Turning Up to Talk About Low Voter Turnout
Get Out the Vote campaigns kick into high gear
You've heard it before: America in general, and Texas in particular, has a voting problem. National turnout figures fluctuate, but two thirds of voting-age folks or fewer decided recent presidential races; in Texas it's been less than half that group. Turnout for non-presidential races is even lower, usually by a lot.
Erin Geiger Smith wants to see that change. The author of Thank You for Voting: The Maddening, Enlightening, Inspiring Truth About Voting in America has thought a lot about why turnout is low and what we can do about it. Smith hopes to convince more people, especially young people, that voting is both doable and worth the effort. And she wants to empower those who already vote to get more involved in spreading that habit to others.
Last week, the native Texan, who studied journalism and law at UT-Austin, shared her insights at a virtual event hosted by the university's LBJ School of Public Affairs and the Annette Strauss Institute for Civic Life. The talk was the latest in a series – called "In the Arena" – launched by the LBJ School in response to COVID-19. The virtual series, which is free and available to the public, has tackled more than a dozen topics ranging from the health and economic complexities of the pandemic to institutional racism, policing, and election security. The event aired as passions are high among many looking toward November, even while safety concerns over the coronavirus threaten to dampen turnout. In response to the latter, Smith highlighted the importance of planning, being prepared, and connecting with your own community around voting. Know your local laws, options, and deadlines (e.g., Are you registered? Can you vote by mail? Can you vote early?). Make a voting plan. Buddy up with friends, co-workers, or family members (online or in-person) to create mutual support around voting.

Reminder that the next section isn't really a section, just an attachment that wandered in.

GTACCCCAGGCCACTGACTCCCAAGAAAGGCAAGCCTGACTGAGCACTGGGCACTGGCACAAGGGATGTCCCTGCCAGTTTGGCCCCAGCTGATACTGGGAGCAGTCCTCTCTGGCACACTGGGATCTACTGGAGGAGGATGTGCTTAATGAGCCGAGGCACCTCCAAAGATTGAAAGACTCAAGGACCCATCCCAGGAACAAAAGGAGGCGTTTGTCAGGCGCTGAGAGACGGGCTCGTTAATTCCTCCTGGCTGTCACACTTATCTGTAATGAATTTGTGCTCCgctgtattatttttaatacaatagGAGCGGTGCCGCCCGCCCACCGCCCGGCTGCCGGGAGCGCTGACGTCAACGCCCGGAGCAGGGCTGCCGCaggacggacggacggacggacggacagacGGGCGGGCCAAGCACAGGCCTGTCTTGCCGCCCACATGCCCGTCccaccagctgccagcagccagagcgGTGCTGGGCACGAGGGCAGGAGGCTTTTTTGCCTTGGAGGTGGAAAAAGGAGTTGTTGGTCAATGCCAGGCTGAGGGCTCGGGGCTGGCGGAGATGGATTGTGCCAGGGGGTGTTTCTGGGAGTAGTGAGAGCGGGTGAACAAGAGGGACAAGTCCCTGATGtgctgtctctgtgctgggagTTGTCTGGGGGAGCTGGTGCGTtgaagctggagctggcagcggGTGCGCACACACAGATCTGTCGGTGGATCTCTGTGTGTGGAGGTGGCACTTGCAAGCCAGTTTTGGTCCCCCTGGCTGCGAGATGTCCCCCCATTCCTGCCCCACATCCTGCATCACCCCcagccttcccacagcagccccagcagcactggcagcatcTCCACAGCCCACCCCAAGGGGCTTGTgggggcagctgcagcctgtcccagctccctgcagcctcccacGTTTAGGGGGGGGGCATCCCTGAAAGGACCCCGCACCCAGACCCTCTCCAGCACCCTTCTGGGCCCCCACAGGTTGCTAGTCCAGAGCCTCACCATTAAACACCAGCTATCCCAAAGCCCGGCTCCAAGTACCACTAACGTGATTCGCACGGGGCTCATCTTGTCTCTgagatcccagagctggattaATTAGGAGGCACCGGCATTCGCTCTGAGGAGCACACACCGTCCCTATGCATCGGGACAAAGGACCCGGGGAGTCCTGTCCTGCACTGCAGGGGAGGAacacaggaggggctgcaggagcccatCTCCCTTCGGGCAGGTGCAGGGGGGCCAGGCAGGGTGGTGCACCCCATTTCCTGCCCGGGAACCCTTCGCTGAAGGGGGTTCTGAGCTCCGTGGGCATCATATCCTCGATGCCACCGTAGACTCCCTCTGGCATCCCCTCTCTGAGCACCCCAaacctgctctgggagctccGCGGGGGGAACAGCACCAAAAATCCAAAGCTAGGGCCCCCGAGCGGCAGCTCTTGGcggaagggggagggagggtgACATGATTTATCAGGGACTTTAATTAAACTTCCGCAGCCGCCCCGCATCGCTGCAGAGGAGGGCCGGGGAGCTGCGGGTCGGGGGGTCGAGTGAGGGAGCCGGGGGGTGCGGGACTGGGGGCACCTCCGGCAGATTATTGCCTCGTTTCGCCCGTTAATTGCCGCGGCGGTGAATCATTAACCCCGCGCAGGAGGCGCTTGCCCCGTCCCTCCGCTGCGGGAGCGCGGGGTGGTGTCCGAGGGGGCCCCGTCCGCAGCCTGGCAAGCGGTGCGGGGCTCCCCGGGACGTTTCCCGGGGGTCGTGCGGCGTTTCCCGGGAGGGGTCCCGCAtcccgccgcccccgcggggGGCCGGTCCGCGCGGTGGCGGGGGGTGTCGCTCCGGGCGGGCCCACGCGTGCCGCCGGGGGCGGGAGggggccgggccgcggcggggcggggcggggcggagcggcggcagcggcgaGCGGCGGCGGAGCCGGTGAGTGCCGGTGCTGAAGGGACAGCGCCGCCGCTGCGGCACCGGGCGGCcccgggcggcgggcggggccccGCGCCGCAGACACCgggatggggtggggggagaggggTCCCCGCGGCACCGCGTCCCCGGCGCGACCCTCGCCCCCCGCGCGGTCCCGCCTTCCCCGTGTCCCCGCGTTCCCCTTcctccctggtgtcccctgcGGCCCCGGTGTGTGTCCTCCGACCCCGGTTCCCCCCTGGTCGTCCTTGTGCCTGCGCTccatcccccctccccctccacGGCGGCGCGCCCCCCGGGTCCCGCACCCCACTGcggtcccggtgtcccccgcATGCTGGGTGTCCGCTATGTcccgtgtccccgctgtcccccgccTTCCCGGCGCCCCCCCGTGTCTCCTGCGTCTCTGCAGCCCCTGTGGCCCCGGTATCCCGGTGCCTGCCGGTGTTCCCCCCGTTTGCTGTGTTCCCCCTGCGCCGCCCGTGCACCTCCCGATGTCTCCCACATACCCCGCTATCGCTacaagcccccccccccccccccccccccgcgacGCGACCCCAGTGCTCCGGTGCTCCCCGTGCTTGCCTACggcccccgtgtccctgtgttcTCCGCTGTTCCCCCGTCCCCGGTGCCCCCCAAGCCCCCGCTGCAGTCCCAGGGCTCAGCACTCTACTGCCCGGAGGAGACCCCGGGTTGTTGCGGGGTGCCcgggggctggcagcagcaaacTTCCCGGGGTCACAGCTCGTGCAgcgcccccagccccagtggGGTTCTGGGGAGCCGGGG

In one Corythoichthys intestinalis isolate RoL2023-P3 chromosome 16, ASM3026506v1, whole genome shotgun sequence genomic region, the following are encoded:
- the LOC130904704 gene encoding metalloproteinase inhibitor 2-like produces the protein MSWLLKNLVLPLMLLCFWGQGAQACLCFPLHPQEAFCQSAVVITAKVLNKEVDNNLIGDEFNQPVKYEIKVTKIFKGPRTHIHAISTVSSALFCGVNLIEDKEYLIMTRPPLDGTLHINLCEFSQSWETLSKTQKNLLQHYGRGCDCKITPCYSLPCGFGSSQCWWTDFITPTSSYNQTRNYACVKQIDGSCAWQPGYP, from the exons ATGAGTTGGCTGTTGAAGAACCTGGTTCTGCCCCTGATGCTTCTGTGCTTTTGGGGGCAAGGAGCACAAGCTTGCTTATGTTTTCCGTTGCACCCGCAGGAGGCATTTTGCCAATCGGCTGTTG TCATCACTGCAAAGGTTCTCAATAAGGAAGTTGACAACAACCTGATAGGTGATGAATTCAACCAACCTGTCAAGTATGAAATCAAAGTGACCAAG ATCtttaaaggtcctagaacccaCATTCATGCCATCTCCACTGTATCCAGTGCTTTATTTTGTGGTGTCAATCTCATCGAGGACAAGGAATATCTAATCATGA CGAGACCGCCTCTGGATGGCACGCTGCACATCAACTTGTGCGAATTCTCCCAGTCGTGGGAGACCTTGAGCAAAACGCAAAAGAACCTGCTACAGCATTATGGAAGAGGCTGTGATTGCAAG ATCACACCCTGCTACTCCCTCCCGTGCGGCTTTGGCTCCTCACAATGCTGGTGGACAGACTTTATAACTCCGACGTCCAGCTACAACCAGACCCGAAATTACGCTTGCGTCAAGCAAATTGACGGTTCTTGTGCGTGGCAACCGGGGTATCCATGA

The pandemic has also raised the profile of state and local officials, who have played a crucial role in responding to COVID-19. Smith hopes this will help voters embrace the importance of voting in all elections, not just the presidential ones that happen every four years. "If the coronavirus has taught us anything, it's that local leaders have an enormous effect on our lives," she said. "They impact your health care. They impact your education. They make decisions that affect you way more than the president does. So you have to show up for those people, too."
One reason that some eligible voters may not vote is they don't feel candidates speak to them, Smith said. But she urged them to choose a candidate who comes closest to their ideals, even if that person seems far from perfect. "Whether you like the people or not, they make decisions that affect you," she said. (Smith's full talk can be found, along with other resources and ways to get involved, at lbj.utexas.edu/lbj-arena-voting.)
One initiative, Power the Polls, is recruiting young people to serve as poll workers; COVID has made these jobs risky for the elderly who traditionally fill them. Businesses are also stepping up. A group called Time to Vote, founded by Levi Strauss, PayPal, and Patagonia, recently announced that more than 700 companies have joined them in pledging to support employee voting. Participating companies will give workers time off and other tools to help them vote in November, the group's press release said. It hopes to be at least 1,000 strong by then.
Birds Barbershop is among those who have signed on. The Austin company's owners posted on social media last week, saying their shops will close early on November 3 so employees can vote (with pay) and challenging other employers and employees to get on board. "Workers shouldn't have to choose between earning a paycheck & voting," the post read. "Tell your boss to join. If you are the boss, you can make a real difference."